By Faisal Raza Khan
[ISLAMABAD] By setting up offices of research, innovation and commercialisation (ORIC) in its universities, Pakistan hopes to boost research collaboration between academia and industry, and increase the number of patent applications.
Academics are being trained in ORIC and intellectual property rights issues at a five-day workshop that began this week (23 January).
Pakistan’s Higher Education Commission (HEC), that controls university research and education, in consultation with Intellectual Property Organisation (IPO) Pakistan, has plans to set up ORIC in 24 major universities.
“Right now, National University of Science and Technology (NUST), Islamabad; Agricultural University, Faisalabad; University of Engineering and Technology, Peshawar; Quaid-e-Azam University, Islamabad, and many others are equipped with ORIC, and more will be established soon,” HEC executive director Sohail Naqvi told SciDev.Net.
Naqvi explained that Pakistan needs “technically sound” graduates who understand emerging trends in the knowledge economy and innovation.
ORIC will support universities’ strategic research policies; diversifying external funding; promoting entrepreneurship, technology transfer and commercialisation and strengthening of university-industry partnerships.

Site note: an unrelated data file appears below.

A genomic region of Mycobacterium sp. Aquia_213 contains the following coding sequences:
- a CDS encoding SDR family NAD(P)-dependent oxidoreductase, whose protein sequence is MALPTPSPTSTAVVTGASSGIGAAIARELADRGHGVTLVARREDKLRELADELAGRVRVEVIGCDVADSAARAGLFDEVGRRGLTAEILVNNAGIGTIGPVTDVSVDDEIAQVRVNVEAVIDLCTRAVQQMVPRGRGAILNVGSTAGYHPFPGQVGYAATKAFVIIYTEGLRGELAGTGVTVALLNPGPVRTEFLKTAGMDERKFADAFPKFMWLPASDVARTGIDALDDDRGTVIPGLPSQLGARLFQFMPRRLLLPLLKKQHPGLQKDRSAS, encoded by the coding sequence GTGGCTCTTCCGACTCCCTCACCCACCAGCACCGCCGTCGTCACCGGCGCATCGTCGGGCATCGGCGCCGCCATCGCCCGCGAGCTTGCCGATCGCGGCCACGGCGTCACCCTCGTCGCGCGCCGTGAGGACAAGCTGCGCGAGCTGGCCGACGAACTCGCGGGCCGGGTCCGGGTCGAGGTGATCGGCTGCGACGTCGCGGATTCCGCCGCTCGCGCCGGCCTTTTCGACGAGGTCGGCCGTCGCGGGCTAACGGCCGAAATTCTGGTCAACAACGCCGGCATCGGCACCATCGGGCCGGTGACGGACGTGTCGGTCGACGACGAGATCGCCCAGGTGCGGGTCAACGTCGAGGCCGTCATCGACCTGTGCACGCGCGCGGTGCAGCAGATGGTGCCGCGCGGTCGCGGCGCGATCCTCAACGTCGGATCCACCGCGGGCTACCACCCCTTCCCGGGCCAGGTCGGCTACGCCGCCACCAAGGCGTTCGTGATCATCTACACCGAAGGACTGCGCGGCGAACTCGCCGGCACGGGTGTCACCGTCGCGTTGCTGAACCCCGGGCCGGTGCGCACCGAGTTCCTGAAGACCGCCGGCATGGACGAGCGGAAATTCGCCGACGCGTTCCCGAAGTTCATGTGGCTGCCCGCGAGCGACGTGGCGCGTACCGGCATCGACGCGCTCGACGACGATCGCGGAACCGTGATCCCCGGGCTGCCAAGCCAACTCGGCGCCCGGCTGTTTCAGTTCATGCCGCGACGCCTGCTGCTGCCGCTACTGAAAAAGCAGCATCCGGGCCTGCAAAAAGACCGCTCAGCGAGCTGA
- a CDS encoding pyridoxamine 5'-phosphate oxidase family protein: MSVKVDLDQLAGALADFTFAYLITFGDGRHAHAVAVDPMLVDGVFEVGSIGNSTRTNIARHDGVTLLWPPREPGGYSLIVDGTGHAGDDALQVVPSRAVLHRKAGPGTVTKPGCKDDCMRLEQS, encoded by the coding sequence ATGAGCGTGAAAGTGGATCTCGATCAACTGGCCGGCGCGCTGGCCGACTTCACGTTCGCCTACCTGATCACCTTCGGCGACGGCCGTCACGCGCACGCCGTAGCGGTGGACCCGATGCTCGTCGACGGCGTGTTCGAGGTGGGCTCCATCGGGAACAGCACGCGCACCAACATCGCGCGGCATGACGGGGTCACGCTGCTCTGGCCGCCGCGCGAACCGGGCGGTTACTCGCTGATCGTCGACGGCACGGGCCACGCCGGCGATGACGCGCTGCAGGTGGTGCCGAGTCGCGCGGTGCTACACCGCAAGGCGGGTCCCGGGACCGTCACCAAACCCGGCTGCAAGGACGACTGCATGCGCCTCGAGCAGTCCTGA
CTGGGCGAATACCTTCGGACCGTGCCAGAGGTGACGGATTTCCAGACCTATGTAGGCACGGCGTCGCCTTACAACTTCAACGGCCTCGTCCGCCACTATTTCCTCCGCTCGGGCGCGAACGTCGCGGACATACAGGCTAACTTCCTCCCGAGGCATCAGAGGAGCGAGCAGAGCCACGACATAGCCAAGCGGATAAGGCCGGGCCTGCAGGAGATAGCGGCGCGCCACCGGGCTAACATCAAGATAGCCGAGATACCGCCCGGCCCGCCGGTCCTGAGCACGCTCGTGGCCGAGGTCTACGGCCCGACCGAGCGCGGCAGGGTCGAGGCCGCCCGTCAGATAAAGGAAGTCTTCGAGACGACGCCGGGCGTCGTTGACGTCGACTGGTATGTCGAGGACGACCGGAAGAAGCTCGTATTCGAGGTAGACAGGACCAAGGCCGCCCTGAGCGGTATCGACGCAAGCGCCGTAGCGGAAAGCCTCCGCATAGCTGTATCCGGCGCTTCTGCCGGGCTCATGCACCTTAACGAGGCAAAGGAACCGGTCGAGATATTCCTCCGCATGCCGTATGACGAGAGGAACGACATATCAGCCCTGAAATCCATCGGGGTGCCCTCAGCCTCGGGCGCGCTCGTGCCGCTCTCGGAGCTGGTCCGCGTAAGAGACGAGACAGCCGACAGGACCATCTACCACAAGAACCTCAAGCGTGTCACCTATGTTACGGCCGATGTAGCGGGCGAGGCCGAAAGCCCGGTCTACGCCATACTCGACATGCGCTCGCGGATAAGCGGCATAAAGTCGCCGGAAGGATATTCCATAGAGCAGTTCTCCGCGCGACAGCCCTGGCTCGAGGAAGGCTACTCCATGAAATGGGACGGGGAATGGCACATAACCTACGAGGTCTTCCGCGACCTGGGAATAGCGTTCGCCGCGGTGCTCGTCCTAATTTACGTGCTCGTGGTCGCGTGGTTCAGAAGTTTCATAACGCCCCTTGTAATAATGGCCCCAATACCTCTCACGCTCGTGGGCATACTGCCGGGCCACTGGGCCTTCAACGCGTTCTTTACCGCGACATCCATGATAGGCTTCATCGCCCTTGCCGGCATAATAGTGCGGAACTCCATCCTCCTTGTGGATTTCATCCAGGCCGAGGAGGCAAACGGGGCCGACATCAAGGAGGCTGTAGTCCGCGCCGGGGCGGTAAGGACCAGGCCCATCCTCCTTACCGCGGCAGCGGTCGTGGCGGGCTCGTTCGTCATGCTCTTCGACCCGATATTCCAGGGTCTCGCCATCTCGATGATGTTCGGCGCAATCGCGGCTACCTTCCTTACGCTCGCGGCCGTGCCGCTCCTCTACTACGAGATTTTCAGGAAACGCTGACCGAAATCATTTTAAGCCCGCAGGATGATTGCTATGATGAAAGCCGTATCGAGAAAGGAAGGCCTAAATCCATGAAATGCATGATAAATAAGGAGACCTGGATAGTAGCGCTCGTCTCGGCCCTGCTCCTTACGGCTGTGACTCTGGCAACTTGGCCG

Mohammad Latif, director-general of research and development at HEC, said, both IPO and HEC would train academia to set up ORIC and generate employment.
NUST is already running a centre for innovation and entrepreneurship, a technology incubation centre, career and professional development centres and a science and technology ventures limited company, Latif said.
Sajjad Ahmad Bhutta, director-general of IPO, said that collaboration would help young researchers and innovators to register their products without delay and avail of opportunities in advanced knowledge and research-based deliberations.
Bhutta said that IPO plays a crucial role in technical capacity building for Pakistan’s industry, by facilitating its interaction with university researchers who can provide the necessary hardware, research backup, and value-addition to products through innovation.
The move to set up ORIC has drawn positive responses from industry and university students.
Tehsin Anwar Rao, chief executive officer of the Karachi-based PAKTECH Software House, who was involved with drafting the country’s copyright laws, said IPO’s approach involving HEC and industry in innovation, research and development was a “positive sign” for the country’s economy.
Osama Hassan, a chemical engineering student at NUST, said that the initiative offered scope for science researchers and innovators to turn into entrepreneurs.
“We don’t want that after being educated (we) just wander in search of jobs or work as subordinates. ORIC could provide us employment with dignity,” Hassan said.